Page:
After the alterations to the billiard room, alterations to Club property were confined to the section for a number of years. In 1916, for instance, a permit was issued to building a five-bay 'motor shed' on the property. The shed was 47½ feet by 18 feet and 9 feet high (14.4 metres by 5.5 metres by 2.7 metres). It was built for £100 by William Wilkinson, who completed the 1906 work on the Club. Despite this addition, the Club retained facilities for horses, including hitching posts in front of the Club on Kimbolton Road. Two years later, a cottage for the steward was also built behind the Club building. The cottage was designed by a Mr. Baker and was built by the Palmerston North firm Oliver & Son for £767. Changes to the interior of the Club were largely restricted to the furnishings. For instance, in 1920 the Club commissioned several framed and original caricatures of club members by eminent English artist Walter Armiger Bowring (1874-1931). Caricatures by Bowring hang in a number of gentlemen's clubs throughout New Zealand. In 1922 a wooden World War One honours board, which listed members who had served during the war, was installed above the reading room fireplace. A similar board was added after the Second World War.
It was 1962 before the major changes were made to the Club. That year the visitors' room ceiling was lowered to ease heating problems. The fireplace was boarded over and replaced with an electric heater. The walls were lined with Gibraltar board and papered and a new carpet was installed. The card room was also lined with Gibraltar board around this period.
In 1979, increased membership prompted further changes. In the bar area, members had traditionally had their own lockers for private supplies of alcohol. An increase in membership meant more lockers were required and so the room was expanded at the expense of the adjacent dining room. The fireplaces and chimney between these two rooms was also removed. Only minor changes have taken place since and the Club remains a popular social venue for the men of Feilding.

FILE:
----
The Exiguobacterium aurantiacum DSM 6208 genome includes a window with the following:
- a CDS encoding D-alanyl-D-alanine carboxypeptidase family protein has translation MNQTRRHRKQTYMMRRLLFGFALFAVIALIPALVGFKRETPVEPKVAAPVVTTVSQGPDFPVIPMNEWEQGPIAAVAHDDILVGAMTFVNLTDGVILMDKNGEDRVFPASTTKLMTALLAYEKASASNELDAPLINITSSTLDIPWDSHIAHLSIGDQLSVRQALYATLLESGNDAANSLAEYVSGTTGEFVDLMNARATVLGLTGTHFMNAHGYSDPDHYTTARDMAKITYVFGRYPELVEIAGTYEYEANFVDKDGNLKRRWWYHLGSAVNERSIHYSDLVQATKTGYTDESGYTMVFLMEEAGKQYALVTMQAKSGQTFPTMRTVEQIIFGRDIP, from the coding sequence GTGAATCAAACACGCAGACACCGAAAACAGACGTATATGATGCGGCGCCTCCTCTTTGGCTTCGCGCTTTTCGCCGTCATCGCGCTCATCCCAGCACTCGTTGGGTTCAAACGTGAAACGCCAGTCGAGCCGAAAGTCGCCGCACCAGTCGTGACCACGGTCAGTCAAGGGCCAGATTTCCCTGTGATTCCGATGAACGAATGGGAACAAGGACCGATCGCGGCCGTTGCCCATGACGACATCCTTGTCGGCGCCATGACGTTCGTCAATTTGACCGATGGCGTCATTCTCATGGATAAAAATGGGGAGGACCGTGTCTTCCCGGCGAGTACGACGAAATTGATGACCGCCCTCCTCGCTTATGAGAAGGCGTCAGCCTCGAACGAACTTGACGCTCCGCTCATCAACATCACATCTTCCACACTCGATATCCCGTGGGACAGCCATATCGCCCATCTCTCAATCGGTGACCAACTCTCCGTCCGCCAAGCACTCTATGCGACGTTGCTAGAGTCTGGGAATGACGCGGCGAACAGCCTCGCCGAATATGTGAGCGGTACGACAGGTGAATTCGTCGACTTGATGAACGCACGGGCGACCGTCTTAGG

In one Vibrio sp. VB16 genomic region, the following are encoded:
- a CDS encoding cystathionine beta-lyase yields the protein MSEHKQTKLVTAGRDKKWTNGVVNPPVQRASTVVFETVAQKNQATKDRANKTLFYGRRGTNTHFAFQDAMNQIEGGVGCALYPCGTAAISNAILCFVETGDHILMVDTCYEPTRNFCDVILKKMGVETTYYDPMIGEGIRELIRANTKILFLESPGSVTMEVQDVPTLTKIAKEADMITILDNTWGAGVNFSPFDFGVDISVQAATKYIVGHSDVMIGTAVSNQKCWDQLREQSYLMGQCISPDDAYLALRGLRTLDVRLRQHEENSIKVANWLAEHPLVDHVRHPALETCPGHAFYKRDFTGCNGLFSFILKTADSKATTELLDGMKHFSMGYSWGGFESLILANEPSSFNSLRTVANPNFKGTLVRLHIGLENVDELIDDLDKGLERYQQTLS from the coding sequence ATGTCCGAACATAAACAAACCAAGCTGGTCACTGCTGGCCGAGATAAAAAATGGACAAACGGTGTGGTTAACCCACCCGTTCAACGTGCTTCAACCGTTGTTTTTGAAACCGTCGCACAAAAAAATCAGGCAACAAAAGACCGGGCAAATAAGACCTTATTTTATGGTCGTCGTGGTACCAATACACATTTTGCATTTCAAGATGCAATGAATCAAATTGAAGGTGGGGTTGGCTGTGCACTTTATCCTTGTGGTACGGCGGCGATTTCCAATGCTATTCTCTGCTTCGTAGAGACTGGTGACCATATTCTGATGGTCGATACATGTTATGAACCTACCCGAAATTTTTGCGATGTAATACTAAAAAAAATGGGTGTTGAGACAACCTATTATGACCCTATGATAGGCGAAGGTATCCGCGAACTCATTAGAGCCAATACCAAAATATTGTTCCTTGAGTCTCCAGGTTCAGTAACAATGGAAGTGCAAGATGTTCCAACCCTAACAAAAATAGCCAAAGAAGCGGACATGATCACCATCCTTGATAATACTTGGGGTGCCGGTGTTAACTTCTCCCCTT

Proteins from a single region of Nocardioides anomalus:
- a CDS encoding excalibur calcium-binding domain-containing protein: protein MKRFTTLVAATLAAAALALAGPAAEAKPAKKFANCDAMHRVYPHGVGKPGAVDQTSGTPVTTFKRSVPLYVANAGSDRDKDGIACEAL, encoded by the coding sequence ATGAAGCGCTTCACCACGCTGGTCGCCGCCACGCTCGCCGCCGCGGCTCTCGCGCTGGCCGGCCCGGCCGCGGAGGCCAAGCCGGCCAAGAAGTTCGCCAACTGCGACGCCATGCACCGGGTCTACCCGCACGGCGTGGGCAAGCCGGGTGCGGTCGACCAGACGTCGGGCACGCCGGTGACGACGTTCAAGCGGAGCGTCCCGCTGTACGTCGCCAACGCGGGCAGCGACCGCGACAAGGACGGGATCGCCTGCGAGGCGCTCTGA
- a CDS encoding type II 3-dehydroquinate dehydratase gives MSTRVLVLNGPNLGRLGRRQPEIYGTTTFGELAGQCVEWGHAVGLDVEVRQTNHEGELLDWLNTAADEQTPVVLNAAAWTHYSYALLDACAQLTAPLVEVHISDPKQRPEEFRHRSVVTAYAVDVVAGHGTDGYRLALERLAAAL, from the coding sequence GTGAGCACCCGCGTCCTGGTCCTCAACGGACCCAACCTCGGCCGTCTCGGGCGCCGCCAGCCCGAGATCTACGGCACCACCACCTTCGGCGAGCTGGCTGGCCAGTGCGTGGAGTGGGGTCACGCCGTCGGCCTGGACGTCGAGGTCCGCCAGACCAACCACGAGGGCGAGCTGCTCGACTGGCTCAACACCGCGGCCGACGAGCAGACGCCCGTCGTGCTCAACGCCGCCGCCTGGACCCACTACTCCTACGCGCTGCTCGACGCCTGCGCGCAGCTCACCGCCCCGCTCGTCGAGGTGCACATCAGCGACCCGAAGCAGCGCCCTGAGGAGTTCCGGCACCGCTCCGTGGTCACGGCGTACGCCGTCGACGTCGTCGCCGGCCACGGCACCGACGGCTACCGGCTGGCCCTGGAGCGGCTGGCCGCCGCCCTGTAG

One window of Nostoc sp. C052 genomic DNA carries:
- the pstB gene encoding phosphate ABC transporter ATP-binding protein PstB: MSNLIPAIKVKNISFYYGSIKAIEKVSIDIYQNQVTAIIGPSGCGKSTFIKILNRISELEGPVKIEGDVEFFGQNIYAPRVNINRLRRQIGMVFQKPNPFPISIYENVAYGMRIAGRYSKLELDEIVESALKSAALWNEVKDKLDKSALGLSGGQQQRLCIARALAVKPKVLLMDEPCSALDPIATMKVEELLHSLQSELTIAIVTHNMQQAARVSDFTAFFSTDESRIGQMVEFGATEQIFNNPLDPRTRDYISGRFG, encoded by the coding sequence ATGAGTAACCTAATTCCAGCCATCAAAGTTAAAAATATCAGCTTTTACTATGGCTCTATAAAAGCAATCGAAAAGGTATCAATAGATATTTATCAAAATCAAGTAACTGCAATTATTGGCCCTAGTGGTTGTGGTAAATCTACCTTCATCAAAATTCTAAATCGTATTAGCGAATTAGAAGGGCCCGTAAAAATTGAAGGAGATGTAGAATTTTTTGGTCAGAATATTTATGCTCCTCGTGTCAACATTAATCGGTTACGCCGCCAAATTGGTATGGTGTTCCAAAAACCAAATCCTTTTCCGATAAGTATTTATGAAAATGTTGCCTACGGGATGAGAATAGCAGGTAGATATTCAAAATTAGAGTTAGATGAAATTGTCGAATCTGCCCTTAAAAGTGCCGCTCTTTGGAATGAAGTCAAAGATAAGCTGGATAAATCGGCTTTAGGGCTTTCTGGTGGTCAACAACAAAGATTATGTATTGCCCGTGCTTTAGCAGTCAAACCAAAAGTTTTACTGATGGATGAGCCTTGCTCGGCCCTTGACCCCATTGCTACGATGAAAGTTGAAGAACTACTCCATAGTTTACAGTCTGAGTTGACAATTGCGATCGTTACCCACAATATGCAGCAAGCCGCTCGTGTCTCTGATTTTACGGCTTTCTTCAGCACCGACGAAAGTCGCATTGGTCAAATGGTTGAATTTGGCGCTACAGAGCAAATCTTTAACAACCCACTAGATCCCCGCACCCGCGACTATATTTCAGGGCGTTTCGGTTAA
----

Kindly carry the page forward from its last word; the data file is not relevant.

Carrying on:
The Feilding Club is located in Feilding, the largest town in the farming and agricultural district of Manawatu. The building is just outside of the commercial centre of Feilding on the corner of Kimbolton Road (the main thoroughfare) and Warwick Street. This location has traditionally been associated with social gatherings and there are a number of clubs, halls and lodge buildings in the immediate vicinity.
The corner section fronts Kimbolton Road and consists of a rectangular plot of flat land approximately 0.2295 hectares in size. The section is surrounded by a timber fence. The original gateposts, although still extant, have been replaced and the original gate, located immediately opposite the front door, has been removed for repair purposes. Immediately outside the section, on Kimbolton Road, is a hitching post, originally one of two used by club members. Made from timber, the vertical post features two deep cuts in the form of a cross at the top. The Club building is set back from Kimbolton Road and shielded by a front lawn and a series of mature trees along the fence line. The Club is the primary building on the section, although associated buildings are located immediately behind the Club.